When parents enroll their children in a preschool program, they often ask, “How and when will my child learn their ABCs and 123s?”
While the academic portion of a preschool curriculum is indeed important, teachers often explain that the social-emotional component of a program matters more to a child’s development.
“We always tell new parents that our curriculum is geared toward social-emotional skills first, with academics skills coming in second,” said Kathleen Ronan, director of Sunny Sky & Rainbows, a preschool program in Dracut. “In order for a preschool child to be successful with peers, they need to learn cooperation and respect.”
Social emotional development refers to the skills we all need in order to manage ourselves and our relationships with others. Studies show that children who are able to listen, take turns and solve problems creatively are well-liked by their teachers and peers. The ability to initiate and sustain friendships contributes to children’s overall emotional health. When children learn to rely on these strengths, they are better prepared to cope with the rigors of school, less likely to display behavioral problems and have higher rates of high-school graduation and college success.
Like any skill, social-emotional awareness develops or wanes depending on how often the skills are encouraged or practiced. Preschool teachers may lead their students in explorations of a “feelings” curricular theme or an “all about me” unit, organizing activities and selecting stories to teach specific lessons in empathy, self-confidence and responsibility, as they learn to identify specific emotions in themselves and in others.
But whether children — or their parents — are aware of it, teachers also build further opportunities to strengthen cooperative skills into the preschool day. “We use role-modeling to help teach social-emotional skills. We show children how to recognize and appreciate the physical differences between them by ‘playing up’ the strengths of each child,” added Ronan.
“A social child is a happy, well-adjusted child,” commented Gail Fortes, coordinator for the Children’s Collaborative CPC, a program aimed at improving the quality of child care in Greater Lowell while making it more affordable for parents. “Life is easier for those who can adapt and have friends.”
In keeping with the program mandate, the Children’s Collaborative is sponsoring the purchase of the Second Step Curriculum kits for their members, as well as offering training workshops for their staff. The Committee for Children (CFC), a nonprofit group from Seattle, developed the Second Step program. Using language and problem-solving activities, Second Step is designed to help young children acquire the social and emotional skills they need to succeed in school and in life. The CFC program has received an “outstanding” rating from the U.S. Department of Health and Human Services’ Substance Abuse and Mental Health Services Administration (SAMHSA).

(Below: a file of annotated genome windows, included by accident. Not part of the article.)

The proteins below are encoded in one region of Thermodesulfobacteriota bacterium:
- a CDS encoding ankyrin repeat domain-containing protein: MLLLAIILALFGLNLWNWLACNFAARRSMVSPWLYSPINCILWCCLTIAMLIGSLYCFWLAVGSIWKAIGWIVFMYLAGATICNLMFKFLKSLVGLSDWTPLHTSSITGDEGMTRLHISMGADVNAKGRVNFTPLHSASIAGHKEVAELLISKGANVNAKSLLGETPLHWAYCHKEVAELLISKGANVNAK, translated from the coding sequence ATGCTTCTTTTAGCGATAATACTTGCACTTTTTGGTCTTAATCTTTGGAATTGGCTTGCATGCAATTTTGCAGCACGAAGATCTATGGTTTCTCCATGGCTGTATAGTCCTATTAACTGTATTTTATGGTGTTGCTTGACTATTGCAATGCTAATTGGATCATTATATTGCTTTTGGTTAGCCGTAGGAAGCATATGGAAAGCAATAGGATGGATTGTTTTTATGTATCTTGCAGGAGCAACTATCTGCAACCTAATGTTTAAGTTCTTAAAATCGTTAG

Early childhood educators state that parents can help their children develop empathy and consideration toward others by setting consistent behavioral expectations at home. Parents can model respect and appropriate forms of communication by expressing their own feelings when either frustrated or delighted by their child’s actions.
In other words, parents could state to their child, “I didn’t like what you did. It made me feel angry when you didn’t listen.” Identifying the action and the way the parent felt about it teaches that behaviors have consequences, both for themselves and for other people. Educators with the Illinois Early Learning Project encourage parents to then help children “cool off.” When children are calm, parents and children can work together to produce alternative solutions to a problem and implement them. But before parents step away, they can help children recognize whether the new plan is working.
As their children’s primary teachers, Courtney Gray, a prekindergarten teacher at the Kindercare Learning Center in Billerica, reminds her students’ parents to allow them to safely learn from their mistakes, using them as an opportunity to discuss larger issues of individuality. As Gray points out, “each child develops at his or her own pace. Remember that ‘practice makes perfect’ — and your child enjoys ‘practicing!'”
Wendy Keen is the education services coordinator at the Children’s Collaborative Community Partnership for Children. The directors and family child-care providers mentioned in this article are also members of the Children’s Collaborative CPC, a program funded by the Massachusetts Department of Early Education and Care. Managed by Community Teamwork Inc., the Children’s Collaborative is dedicated to making child care more affordable for working parents, and to improving the quality of preschool child care in Greater Lowell.